Researcher Rebekah Rousi did a study on how people behave and interact in elevators. From these observations, there is a clear formation as to how people of different social status line up.
More senior men in particular seemed to direct themselves towards the back of the elevator cabins. In front of them were younger men, and in front of them were women of all ages.
Senior men, I would interpret as not just those with silver hair but also include those that wield considerable power. These people would stand towards the back watching the pack in front of them. It makes me think of the food chain where the preying eyes of the top guns would be overlooking the rest. After reading this story, I start to be more aware of my surrounding. The phenomena I have noticed so far is quite similar to the finding above. Women tend to position themselves at the front and avoid eye contact with others.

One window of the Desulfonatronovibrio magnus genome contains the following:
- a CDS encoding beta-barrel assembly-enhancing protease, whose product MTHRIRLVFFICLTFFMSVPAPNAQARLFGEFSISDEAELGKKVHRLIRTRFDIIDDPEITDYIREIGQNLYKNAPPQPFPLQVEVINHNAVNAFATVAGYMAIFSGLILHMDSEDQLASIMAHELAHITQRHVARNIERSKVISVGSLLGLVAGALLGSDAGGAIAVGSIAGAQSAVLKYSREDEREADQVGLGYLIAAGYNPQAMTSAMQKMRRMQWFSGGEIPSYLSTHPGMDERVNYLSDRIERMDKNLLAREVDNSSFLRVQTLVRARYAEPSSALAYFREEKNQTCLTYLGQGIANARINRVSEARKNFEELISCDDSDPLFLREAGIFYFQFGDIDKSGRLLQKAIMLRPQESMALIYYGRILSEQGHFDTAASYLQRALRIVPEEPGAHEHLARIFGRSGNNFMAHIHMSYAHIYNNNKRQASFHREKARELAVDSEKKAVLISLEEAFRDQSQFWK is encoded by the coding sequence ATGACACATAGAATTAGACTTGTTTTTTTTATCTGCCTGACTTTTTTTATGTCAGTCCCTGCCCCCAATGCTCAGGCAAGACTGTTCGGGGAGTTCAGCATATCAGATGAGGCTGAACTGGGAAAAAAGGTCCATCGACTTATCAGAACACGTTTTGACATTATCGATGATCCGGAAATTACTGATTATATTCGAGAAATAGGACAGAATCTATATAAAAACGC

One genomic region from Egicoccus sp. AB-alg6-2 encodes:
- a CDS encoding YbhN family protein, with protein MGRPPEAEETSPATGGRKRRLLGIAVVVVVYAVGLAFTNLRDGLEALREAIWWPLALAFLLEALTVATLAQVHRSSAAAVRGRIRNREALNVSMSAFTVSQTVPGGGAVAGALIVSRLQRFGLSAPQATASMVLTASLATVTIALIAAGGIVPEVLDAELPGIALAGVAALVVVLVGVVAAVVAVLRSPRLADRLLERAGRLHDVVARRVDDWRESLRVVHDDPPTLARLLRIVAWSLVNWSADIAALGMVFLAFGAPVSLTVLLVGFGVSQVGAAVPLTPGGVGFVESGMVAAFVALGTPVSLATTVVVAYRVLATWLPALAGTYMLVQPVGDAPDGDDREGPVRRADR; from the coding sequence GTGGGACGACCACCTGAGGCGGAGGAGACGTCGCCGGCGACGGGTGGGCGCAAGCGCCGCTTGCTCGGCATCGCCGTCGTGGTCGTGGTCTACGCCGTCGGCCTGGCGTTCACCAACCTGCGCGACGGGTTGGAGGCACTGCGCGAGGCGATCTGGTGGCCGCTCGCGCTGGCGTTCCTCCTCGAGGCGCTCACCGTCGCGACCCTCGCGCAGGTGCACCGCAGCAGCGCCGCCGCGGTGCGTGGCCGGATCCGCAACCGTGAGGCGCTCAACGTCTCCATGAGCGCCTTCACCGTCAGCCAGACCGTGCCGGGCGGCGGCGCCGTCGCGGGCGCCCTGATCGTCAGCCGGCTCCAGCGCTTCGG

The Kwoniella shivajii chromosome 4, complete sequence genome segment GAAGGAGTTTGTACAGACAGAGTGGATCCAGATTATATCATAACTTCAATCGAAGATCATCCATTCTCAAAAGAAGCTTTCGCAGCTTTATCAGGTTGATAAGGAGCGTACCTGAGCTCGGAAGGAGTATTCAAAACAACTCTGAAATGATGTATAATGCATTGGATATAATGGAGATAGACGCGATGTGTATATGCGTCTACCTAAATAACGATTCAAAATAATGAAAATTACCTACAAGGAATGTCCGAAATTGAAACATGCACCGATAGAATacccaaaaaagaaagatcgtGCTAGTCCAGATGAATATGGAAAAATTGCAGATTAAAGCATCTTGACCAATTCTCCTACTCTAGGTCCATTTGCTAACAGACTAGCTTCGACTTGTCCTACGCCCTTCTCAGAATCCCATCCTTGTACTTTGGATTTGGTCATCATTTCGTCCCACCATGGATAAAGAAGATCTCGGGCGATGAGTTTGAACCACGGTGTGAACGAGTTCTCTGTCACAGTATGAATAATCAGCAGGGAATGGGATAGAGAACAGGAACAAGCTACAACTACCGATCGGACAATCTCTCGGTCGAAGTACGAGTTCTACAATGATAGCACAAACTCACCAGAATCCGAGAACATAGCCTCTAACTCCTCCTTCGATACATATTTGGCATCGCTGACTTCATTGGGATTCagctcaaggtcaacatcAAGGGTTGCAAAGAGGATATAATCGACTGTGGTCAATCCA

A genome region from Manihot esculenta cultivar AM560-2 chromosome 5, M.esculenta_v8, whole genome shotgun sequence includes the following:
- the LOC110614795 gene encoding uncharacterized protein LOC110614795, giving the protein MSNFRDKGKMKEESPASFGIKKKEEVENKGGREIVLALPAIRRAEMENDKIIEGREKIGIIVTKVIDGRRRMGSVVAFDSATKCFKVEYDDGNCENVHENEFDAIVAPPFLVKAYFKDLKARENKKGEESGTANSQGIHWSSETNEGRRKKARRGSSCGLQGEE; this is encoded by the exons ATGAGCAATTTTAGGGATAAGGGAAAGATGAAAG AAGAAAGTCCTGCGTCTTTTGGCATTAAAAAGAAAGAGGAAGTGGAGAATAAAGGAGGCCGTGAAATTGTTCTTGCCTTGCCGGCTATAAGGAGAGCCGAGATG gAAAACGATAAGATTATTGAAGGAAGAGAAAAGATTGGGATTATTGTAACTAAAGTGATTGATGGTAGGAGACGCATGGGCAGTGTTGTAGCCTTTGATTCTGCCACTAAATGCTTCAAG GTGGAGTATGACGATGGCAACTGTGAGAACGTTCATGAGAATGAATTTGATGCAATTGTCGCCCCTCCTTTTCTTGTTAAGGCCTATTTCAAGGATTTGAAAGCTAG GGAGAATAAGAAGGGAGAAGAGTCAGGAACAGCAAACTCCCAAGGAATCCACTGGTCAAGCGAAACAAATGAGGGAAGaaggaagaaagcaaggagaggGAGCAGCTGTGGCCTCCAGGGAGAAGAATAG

There are several more findings to how people react to different elements. Things such having an access card system put people who are working inside more at ease. I assume it’s to create a buffer, albeit a rather thin line of defence of knowing you are safer. You are safer because those who have no business to be in the building wouldn’t be granted access. It’s the knowledge that they have control over who enters the building that reassure people.
Then there’s the part on security desk. Even though commuters know that CCTVs are installed, it doesn’t compare favourably to having an actual man on duty at the desk. No matter how comfortable we are with digital companions, it is evident we would all lean towards a real human being than a machine in the face of danger.
(via Jason Kottke)